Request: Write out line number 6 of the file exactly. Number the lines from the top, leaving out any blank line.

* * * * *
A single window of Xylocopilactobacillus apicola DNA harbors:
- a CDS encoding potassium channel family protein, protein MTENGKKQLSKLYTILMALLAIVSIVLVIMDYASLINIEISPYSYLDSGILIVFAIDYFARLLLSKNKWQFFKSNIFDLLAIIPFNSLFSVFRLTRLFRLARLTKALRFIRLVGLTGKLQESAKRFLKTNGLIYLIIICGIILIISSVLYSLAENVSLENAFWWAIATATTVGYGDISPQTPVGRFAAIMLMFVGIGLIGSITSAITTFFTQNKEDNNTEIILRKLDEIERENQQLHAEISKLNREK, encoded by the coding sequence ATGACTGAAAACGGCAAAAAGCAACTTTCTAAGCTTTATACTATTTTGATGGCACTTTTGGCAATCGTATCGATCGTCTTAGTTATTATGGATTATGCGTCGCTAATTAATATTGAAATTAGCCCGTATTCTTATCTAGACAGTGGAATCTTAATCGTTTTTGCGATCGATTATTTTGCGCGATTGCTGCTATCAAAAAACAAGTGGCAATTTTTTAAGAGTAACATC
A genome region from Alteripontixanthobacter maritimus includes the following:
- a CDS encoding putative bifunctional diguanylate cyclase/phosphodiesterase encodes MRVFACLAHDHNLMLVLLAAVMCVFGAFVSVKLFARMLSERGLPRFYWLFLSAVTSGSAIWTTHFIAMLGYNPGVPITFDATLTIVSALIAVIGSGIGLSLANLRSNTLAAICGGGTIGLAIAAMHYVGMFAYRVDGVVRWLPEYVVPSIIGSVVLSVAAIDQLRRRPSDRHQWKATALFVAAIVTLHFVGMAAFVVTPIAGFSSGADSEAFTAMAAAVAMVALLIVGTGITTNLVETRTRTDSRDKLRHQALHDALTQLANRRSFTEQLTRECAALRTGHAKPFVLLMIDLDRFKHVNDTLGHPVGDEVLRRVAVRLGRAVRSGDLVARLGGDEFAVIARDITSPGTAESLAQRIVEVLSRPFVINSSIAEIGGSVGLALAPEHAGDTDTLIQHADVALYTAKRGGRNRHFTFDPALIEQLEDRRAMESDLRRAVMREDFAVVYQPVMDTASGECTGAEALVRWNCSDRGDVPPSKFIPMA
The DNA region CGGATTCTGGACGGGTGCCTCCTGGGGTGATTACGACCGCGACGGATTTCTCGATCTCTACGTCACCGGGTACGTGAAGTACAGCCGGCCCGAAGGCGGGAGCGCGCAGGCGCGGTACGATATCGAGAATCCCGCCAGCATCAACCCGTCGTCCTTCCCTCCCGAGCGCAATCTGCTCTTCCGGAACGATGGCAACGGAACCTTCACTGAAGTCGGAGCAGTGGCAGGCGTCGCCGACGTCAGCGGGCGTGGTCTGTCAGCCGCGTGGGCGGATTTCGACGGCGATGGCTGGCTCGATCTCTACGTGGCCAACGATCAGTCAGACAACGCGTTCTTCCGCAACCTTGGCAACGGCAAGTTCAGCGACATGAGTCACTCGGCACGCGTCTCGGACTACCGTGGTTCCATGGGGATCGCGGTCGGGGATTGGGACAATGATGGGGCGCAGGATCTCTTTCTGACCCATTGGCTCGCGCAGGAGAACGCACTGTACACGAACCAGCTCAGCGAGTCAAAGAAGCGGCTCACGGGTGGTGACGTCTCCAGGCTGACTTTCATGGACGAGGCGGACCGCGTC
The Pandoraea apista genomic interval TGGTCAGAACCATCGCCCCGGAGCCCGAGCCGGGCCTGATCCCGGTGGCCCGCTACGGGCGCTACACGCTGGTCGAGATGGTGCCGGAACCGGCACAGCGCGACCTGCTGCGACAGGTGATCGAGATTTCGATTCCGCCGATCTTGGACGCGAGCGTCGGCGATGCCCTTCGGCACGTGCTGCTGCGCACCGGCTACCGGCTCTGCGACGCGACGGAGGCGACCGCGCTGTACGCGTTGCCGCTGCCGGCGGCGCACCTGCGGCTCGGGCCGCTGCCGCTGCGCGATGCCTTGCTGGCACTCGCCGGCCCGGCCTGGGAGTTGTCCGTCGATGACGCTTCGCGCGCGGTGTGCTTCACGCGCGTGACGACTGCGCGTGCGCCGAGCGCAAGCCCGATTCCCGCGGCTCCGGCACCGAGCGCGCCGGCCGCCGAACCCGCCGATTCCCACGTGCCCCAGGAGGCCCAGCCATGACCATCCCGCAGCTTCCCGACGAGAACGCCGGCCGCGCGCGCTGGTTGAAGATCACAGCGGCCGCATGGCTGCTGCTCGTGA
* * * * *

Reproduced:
The Pandoraea apista genomic interval TGGTCAGAACCATCGCCCCGGAGCCCGAGCCGGGCCTGATCCCGGTGGCCCGCTACGGGCGCTACACGCTGGTCGAGATGGTGCCGGAACCGGCACAGCGCGACCTGCTGCGACAGGTGATCGAGATTTCGATTCCGCCGATCTTGGACGCGAGCGTCGGCGATGCCCTTCGGCACGTGCTGCTGCGCACCGGCTACCGGCTCTGCGACGCGACGGAGGCGACCGCGCTGTACGCGTTGCCGCTGCCGGCGGCGCACCTGCGGCTCGGGCCGCTGCCGCTGCGCGATGCCTTGCTGGCACTCGCCGGCCCGGCCTGGGAGTTGTCCGTCGATGACGCTTCGCGCGCGGTGTGCTTCACGCGCGTGACGACTGCGCGTGCGCCGAGCGCAAGCCCGATTCCCGCGGCTCCGGCACCGAGCGCGCCGGCCGCCGAACCCGCCGATTCCCACGTGCCCCAGGAGGCCCAGCCATGACCATCCCGCAGCTTCCCGACGAGAACGCCGGCCGCGCGCGCTGGTTGAAGATCACAGCGGCCGCATGGCTGCTGCTCGTGA